There are two reasons why we should care.
First, Virginia Republicans will try to make us care. They cling to precarious majorities in both the House of Delegates and state Senate — majorities that are very much in jeopardy in November’s elections. Now they have another argument to use in their favor: Do you really want a party in charge that includes Joe Morrissey in the majority? Republicans thought they had a trifecta to talk about with Gov. Ralph Northam (blackface), Lt. Gov. Justin Fairfax (allegations of sexual assault) and Attorney General Mark Herring (more blackface). Now they have a quadfecta! (Yes, there really is such a word. If you spent more time at the off-track betting parlor in Vinton, you’d know this). Even if you didn’t know Morrissey before this, Republicans will helpfully remind you this fall. No need to thank them; thank the Democratic primary voters who made this possible. Republicans are positively gleeful at the prospect of linking every Democratic candidate for the state Senate to “Fighting Joe” — or, more likely, “Contributing to the Deliquency of a Minor Joe.”
There’s another reason,we should care about Morrissey’s election — and make no mistake, he’ll win easily over an independent in the fall, so he’s as good as elected. That reason is a bit more high-minded, not a phrase often found in conjunction with Morrissey. That reason is this: Morrissey might, just might, be another advocate for doing something about the sorry physical state of many schools in rural Virginia. And not just rural Virginia.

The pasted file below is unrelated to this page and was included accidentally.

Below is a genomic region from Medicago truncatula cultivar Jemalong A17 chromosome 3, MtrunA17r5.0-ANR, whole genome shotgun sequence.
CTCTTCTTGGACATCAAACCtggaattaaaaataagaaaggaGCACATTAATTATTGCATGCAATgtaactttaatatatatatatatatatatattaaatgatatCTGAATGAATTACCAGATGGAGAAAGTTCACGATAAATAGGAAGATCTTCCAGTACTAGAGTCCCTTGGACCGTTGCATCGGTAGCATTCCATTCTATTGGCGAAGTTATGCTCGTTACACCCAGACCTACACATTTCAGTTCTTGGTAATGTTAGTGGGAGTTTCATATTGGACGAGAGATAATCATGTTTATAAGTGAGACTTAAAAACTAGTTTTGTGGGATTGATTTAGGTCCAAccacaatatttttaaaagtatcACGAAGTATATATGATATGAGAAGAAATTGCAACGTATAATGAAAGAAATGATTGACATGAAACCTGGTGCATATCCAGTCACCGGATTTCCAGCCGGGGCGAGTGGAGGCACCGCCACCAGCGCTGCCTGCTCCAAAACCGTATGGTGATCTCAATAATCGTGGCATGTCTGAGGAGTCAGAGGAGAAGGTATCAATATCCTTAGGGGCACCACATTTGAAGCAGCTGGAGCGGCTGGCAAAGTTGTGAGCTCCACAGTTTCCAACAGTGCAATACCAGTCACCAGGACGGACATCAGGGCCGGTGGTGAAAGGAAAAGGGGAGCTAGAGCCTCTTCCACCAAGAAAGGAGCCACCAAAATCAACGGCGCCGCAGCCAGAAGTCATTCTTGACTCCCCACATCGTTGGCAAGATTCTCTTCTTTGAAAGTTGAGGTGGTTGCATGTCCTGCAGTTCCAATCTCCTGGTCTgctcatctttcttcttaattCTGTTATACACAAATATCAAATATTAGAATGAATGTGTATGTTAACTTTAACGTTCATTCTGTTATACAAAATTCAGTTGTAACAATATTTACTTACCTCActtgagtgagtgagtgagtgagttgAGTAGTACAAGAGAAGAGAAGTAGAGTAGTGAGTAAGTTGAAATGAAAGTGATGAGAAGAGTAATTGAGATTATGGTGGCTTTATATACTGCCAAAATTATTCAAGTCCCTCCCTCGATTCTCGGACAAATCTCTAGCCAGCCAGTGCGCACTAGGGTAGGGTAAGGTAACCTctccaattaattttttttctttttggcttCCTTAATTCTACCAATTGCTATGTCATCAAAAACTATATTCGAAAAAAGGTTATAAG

Morrissey spent an interesting amount of his campaign complaining about dilapidated schools in his district. As he said in a letter to the editor to the Richmond Free Press last year: “Let’s be honest: We have two school systems in Richmond. One is a private, mostly white student body attending modern, clean facilities providing the educational opportunities. The second is a public system, where a 90 percent minority and mostly poor student body attends the most decrepit, non-maintained, obsolete facilities in Virginia.”